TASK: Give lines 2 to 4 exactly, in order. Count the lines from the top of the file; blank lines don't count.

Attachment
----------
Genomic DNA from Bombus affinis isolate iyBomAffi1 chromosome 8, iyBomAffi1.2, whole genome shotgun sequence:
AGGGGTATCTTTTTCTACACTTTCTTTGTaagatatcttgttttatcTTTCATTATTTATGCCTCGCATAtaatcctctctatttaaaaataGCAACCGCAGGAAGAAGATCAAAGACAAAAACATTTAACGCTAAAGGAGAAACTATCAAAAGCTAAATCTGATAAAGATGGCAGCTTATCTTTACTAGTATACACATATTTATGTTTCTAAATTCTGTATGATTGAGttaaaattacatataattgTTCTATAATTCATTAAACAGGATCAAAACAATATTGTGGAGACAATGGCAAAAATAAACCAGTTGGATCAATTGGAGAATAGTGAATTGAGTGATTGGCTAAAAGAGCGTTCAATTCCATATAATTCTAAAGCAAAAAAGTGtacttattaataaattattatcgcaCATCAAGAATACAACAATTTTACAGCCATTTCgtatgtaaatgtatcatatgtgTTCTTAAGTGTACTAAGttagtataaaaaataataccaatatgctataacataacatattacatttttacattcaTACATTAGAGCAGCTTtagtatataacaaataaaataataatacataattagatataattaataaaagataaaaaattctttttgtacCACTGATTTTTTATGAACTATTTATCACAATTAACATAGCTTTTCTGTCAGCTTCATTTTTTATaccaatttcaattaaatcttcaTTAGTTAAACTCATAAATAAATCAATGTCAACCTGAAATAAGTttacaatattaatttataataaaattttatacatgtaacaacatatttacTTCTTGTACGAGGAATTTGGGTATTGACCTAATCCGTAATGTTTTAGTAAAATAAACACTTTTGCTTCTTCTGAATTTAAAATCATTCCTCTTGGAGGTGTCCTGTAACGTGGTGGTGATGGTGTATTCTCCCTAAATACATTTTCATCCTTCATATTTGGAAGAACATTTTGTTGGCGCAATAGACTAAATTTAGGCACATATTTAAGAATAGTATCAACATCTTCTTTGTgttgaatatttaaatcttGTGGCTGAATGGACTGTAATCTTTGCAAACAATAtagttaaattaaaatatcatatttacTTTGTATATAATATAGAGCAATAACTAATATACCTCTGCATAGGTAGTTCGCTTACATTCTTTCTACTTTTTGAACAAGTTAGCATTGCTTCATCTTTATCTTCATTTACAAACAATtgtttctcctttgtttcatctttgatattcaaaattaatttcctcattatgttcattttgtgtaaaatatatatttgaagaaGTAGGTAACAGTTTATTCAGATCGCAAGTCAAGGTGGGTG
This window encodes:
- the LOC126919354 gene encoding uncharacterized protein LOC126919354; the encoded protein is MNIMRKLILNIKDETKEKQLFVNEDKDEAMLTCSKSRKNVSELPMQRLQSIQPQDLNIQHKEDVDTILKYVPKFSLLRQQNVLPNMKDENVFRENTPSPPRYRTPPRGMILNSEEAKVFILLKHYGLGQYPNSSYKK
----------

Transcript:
AGGGGTATCTTTTTCTACACTTTCTTTGTaagatatcttgttttatcTTTCATTATTTATGCCTCGCATAtaatcctctctatttaaaaataGCAACCGCAGGAAGAAGATCAAAGACAAAAACATTTAACGCTAAAGGAGAAACTATCAAAAGCTAAATCTGATAAAGATGGCAGCTTATCTTTACTAGTATACACATATTTATGTTTCTAAATTCTGTATGATTGAGttaaaattacatataattgTTCTATAATTCATTAAACAGGATCAAAACAATATTGTGGAGACAATGGCAAAAATAAACCAGTTGGATCAATTGGAGAATAGTGAATTGAGTGATTGGCTAAAAGAGCGTTCAATTCCATATAATTCTAAAGCAAAAAAGTGtacttattaataaattattatcgcaCATCAAGAATACAACAATTTTACAGCCATTTCgtatgtaaatgtatcatatgtgTTCTTAAGTGTACTAAGttagtataaaaaataataccaatatgctataacataacatattacatttttacattcaTACATTAGAGCAGCTTtagtatataacaaataaaataataatacataattagatataattaataaaagataaaaaattctttttgtacCACTGATTTTTTATGAACTATTTATCACAATTAACATAGCTTTTCTGTCAGCTTCATTTTTTATaccaatttcaattaaatcttcaTTAGTTAAACTCATAAATAAATCAATGTCAACCTGAAATAAGTttacaatattaatttataataaaattttatacatgtaacaacatatttacTTCTTGTACGAGGAATTTGGGTATTGACCTAATCCGTAATGTTTTAGTAAAATAAACACTTTTGCTTCTTCTGAATTTAAAATCATTCCTCTTGGAGGTGTCCTGTAACGTGGTGGTGATGGTGTATTCTCCCTAAATACATTTTCATCCTTCATATTTGGAAGAACATTTTGTTGGCGCAATAGACTAAATTTAGGCACATATTTAAGAATAGTATCAACATCTTCTTTGTgttgaatatttaaatcttGTGGCTGAATGGACTGTAATCTTTGCAAACAATAtagttaaattaaaatatcatatttacTTTGTATATAATATAGAGCAATAACTAATATACCTCTGCATAGGTAGTTCGCTTACATTCTTTCTACTTTTTGAACAAGTTAGCATTGCTTCATCTTTATCTTCATTTACAAACAATtgtttctcctttgtttcatctttgatattcaaaattaatttcctcattatgttcattttgtgtaaaatatatatttgaagaaGTAGGTAACAGTTTATTCAGATCGCAAGTCAAGGTGGGTG
This window encodes:
- the LOC126919354 gene encoding uncharacterized protein LOC126919354; the encoded protein is MNIMRKLILNIKDETKEKQLFVNEDKDEAMLTCSKSRKNVSELPMQRLQSIQPQDLNIQHKEDVDTILKYVPKFSLLRQQNVLPNMKDENVFRENTPSPPRYRTPPRGMILNSEEAKVFILLKHYGLGQYPNSSYKK